Poblano, Pumpkin Cazuela with Avocado Cream and Pepitas

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This Mexican inspired casserole or cazuela is made with poblano chiles, pumpkin, avocado and pumpkin seeds, indigenous to this region. A cazuelas is also the name of a Spanish or Mexican earthenware dish that retains heat for an extended period and used here to hold the casserole. Poblanos are the chiles most often used to make chile rellenos, a stuffed chile that is lightly breaded and fried. The stuffing is usually cheese and/or ground meat. Rather than stuffing, this cazuela, takes the liberty of topping the chiles and pumpkin with a light cheese custard which is baked.

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This recipe uses two types of oils due to their smoke point or the temperature at which the oil begins to smoke and break down into an acrid, and off flavor. Sunflower seed oil can be heated to very high temperatures while olive oil has a much lower smoke point. The second important thing to look for when buying oils is how they have been processed. Oils like sunflower seed and olive oil are generally “cold pressed” which means that they are not heated to press out the oils. The “first cold press” means that the oil is from the first pressing and is a higher grade. Subsequent pressings are less desirable. Expeller-pressed oils have pressure, chemicals and heat applied to extract the oils. The oils are then boiled to remove most of the chemicals, however, as you can imagine, this is not desirable. Oils that do not stipulate if they are cold pressed or expeller-pressed are of inferior quality, that usually includes chemicals. For health-sake, choose wisely.

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The poblano chiles in this recipe are charred on a comal, which is a clay or metal pan (a cast-iron griddle or skillet works well too) placed over an open flame that is generally used to toast chiles, garlic, onions, tomatoes and other aromatics in Mexican cuisine. The results give the chiles a unique texture and concentrated flavor which accentuates the earthy flavor of pumpkin. Topping it all off, a cooling avocado cream and spicy pumpkin seeds, gives added texture and flavor. Add a simple lettuce, radish, tomato and cilantro salad for a satisfying, plant-based supper.

Poblano, Pumpkin Cazuela with Avocado Cream and Pepitas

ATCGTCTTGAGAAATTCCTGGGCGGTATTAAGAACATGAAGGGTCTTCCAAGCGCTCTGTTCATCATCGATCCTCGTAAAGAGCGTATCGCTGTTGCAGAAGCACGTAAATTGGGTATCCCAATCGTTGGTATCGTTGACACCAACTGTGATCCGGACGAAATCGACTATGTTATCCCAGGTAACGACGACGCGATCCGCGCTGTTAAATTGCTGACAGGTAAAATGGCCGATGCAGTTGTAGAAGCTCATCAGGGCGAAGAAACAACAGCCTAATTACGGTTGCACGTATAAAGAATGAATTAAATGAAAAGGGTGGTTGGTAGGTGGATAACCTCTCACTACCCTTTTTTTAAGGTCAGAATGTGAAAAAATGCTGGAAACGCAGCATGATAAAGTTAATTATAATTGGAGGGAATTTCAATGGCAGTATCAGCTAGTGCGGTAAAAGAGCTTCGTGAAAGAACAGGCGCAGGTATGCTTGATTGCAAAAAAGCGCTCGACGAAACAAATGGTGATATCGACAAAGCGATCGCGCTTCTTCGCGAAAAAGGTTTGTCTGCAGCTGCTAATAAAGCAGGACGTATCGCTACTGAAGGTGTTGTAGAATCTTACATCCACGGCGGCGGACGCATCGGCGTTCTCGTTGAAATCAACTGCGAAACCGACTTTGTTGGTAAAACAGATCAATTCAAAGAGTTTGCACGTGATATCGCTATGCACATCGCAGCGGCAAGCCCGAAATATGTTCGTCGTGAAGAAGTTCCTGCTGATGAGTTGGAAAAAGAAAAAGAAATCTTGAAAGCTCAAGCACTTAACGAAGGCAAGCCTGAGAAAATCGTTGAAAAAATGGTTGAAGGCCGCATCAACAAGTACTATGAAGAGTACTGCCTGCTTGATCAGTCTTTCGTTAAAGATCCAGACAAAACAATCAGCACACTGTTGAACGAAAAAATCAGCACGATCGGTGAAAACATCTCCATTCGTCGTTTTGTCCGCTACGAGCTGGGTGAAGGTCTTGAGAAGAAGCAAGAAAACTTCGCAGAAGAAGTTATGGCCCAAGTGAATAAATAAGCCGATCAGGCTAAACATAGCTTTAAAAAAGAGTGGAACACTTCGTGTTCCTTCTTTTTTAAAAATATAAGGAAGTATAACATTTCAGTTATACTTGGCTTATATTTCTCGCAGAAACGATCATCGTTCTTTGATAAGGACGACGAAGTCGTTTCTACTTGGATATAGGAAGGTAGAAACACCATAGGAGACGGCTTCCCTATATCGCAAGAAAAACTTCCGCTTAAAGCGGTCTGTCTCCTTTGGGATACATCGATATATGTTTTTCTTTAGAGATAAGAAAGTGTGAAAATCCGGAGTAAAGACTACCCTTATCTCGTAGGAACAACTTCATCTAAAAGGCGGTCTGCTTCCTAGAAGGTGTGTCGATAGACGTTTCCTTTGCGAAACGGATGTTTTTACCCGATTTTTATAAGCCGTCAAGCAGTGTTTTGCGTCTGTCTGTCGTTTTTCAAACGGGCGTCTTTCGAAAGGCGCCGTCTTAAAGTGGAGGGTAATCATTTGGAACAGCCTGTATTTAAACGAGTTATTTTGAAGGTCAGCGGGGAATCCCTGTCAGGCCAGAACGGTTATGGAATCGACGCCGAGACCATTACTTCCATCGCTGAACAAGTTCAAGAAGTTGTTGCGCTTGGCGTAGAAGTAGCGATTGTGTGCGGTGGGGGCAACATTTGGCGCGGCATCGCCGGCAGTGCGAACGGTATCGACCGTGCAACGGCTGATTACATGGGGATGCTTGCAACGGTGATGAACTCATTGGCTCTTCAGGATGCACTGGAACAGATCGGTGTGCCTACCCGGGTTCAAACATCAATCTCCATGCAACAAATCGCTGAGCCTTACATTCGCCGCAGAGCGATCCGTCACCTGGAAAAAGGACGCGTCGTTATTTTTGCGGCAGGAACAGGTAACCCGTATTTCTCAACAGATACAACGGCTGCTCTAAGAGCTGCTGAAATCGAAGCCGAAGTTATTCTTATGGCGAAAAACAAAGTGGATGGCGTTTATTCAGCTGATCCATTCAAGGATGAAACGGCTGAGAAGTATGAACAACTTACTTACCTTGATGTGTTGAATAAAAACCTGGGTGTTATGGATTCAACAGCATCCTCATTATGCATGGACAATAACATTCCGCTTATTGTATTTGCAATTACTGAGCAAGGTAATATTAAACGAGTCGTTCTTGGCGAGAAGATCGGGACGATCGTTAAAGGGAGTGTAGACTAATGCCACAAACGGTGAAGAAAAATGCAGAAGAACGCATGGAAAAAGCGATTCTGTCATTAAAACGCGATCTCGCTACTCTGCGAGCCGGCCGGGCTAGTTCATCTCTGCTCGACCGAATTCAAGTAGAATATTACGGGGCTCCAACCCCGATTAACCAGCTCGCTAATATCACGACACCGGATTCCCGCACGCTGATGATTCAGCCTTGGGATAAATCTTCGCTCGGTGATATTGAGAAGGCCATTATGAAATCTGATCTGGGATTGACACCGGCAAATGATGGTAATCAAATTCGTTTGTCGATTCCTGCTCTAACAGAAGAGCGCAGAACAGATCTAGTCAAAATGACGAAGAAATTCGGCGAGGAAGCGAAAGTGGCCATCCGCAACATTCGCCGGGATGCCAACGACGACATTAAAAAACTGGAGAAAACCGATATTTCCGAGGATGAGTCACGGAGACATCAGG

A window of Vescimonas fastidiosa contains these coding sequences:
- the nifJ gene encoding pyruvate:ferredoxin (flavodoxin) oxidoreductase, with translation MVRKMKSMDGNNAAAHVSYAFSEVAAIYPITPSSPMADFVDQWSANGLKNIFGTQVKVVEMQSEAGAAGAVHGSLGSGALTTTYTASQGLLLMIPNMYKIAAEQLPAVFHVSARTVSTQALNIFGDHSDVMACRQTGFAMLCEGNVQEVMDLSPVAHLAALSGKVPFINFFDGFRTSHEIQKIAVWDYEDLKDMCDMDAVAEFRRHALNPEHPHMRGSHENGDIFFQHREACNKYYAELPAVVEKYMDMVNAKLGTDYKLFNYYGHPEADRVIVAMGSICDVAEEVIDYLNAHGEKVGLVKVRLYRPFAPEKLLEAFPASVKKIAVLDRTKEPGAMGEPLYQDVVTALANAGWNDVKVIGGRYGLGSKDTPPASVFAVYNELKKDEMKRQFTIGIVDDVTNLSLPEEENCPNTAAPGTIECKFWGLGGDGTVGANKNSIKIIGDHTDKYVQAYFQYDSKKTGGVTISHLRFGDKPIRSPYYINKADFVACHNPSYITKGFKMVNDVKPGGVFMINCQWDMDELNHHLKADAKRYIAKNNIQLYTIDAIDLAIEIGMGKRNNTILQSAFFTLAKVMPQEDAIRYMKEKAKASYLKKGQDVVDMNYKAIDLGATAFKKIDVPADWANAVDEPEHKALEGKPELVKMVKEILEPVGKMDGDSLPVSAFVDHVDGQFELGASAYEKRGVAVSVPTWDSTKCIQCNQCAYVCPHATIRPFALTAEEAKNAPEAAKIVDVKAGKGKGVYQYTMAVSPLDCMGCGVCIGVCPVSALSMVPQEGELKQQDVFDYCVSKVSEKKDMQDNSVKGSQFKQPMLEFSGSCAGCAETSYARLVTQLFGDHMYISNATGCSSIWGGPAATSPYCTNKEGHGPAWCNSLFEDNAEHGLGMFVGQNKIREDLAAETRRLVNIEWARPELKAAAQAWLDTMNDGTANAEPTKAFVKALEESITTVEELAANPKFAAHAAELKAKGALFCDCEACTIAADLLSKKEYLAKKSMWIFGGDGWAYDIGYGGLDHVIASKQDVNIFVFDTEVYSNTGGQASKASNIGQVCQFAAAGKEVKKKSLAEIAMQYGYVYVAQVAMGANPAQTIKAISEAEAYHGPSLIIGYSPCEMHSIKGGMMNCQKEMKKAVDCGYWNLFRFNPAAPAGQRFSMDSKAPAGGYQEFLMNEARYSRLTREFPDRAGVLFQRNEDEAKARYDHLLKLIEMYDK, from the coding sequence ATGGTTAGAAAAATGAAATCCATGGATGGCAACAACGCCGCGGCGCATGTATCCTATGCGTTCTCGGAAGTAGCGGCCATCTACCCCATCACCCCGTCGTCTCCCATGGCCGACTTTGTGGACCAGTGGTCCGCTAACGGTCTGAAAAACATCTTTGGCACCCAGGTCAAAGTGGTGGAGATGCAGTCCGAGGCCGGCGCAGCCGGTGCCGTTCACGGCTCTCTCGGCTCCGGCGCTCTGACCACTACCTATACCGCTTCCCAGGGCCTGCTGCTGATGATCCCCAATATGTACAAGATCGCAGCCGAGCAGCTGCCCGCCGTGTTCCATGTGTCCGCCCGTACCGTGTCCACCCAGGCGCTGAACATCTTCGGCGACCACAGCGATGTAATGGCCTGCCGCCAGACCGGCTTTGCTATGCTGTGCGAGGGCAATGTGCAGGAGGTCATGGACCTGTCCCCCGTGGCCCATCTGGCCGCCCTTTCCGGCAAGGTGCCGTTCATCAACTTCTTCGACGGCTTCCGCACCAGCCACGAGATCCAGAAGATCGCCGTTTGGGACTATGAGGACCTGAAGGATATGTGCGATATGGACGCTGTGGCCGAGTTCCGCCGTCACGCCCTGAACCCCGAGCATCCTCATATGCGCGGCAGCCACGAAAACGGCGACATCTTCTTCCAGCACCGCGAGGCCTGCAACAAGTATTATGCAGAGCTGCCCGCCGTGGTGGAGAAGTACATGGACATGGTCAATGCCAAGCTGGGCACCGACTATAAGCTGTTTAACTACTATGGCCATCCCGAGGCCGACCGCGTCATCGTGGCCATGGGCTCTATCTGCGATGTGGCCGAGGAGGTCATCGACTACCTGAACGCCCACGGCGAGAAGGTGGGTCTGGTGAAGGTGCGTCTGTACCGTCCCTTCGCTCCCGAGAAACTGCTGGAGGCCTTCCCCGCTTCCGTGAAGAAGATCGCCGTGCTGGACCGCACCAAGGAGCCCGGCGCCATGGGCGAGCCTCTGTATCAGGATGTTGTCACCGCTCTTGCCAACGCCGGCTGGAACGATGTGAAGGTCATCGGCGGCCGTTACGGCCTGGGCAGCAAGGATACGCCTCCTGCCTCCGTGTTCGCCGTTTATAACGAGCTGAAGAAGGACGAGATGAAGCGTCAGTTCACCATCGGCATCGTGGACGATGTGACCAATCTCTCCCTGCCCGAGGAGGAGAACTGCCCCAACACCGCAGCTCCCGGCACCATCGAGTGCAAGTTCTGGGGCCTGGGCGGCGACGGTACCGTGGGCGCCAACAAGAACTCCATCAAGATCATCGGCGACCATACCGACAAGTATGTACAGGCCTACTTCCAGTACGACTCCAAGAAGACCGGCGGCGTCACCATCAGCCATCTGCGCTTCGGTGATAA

4 servings



2 large poblano chiles (about 8 ounces)

8 to 12 ounces pumpkin, peeled, halved lengthwise, seeded, cut into 1-inch slices

1 tablespoon cold pressed sunflower seed oil

1 ½ cup Monterey Jack cheese, shredded

½ cup Cotija cheese, crumbled

3 eggs, beaten

¼ cup whole milk or unsweetened almond milk

½ cup garbanzo bean flour

½ teaspoon baking powder (double acting, aluminum free)

¼ teaspoon salt

Spicy Pumpkin Seeds

¼ cup green pumpkin seeds

1 ½ teaspoon first cold pressed extra virgin olive oil

⅛ teaspoon smoky paprika

⅛ teaspoon cayenne pepper

Dash of sea salt

Avocado Cream

1 large ripe avocado

2 teaspoons fresh lime juice

2 tablespoons first cold pressed extra virgin olive oil

¼ teaspoon sea salt


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1.     Heat a comal or cast-iron griddle over medium-high heat until smoky hot. Char every side of the poblanos possible until blistered all over. May need to hold the chile with metal tongs directly over the flames to blister the cracks and crevices of the chile. Place in a bowl and seal with plastic wrap. Let them sit for at least twenty minutes. Wearing plastic or rubber gloves, discard the blistered peel, stems, seeds and veins. Slice lengthwise into one-half inch pieces.

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2.     Preheat the oven to 400°F. Place the pumpkin slices in a nine-by-two-inch round cazuela or baking pan. Arrange the slice pumpkin in a circular pattern in the pan. Drizzle the sunflower seed oil over the pumpkin. Turn to coat each piece and the sides of the pan with the oil. Sprinkle the pumpkin with some sea salt.

3.     Place in the oven and bake until the pumpkin is softened, about twenty to twenty-five minutes. The pumpkin slices should be very soft but holding their shapes.

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4.     Top with sliced chiles, and both cheeses. Increase the oven heat to 450°F.

5.     Whip the eggs and milk together. Sift the flour, baking powder, and salt into the egg mixture. Whip until well incorporated. Pour over the top of the pumpkin, chile and cheeses. Place in the oven and bake, uncovered, for about fifteen minutes or until browned on top and a knife inserted in the center comes out clean. Remove from the oven and let stand five minutes.

6.     Meanwhile you can prepare the spicy pepitas by combining all the ingredients in a small bowl. Heat a small frying pan over a medium heat. Add the pepita mixture, continuously tossing in the pan until the seeds begin to pop and the spices are fragrant. Transfer the seeds to absorbent paper until ready to serve. Taste, Think, Transform with salt and/or cayenne.

7.    Make the avocado cream by putting the avocado to a small food processor or blender and pulse until smooth with lime juice, and olive oil. Season with salt. Taste, Think, Transform with salt, lime juice and/or olive oil.

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8.     Slice the cazuela into four wedges. Place on individual plates, top each with a dollop of avocado cream and a sprinkling of pumpkin seeds.

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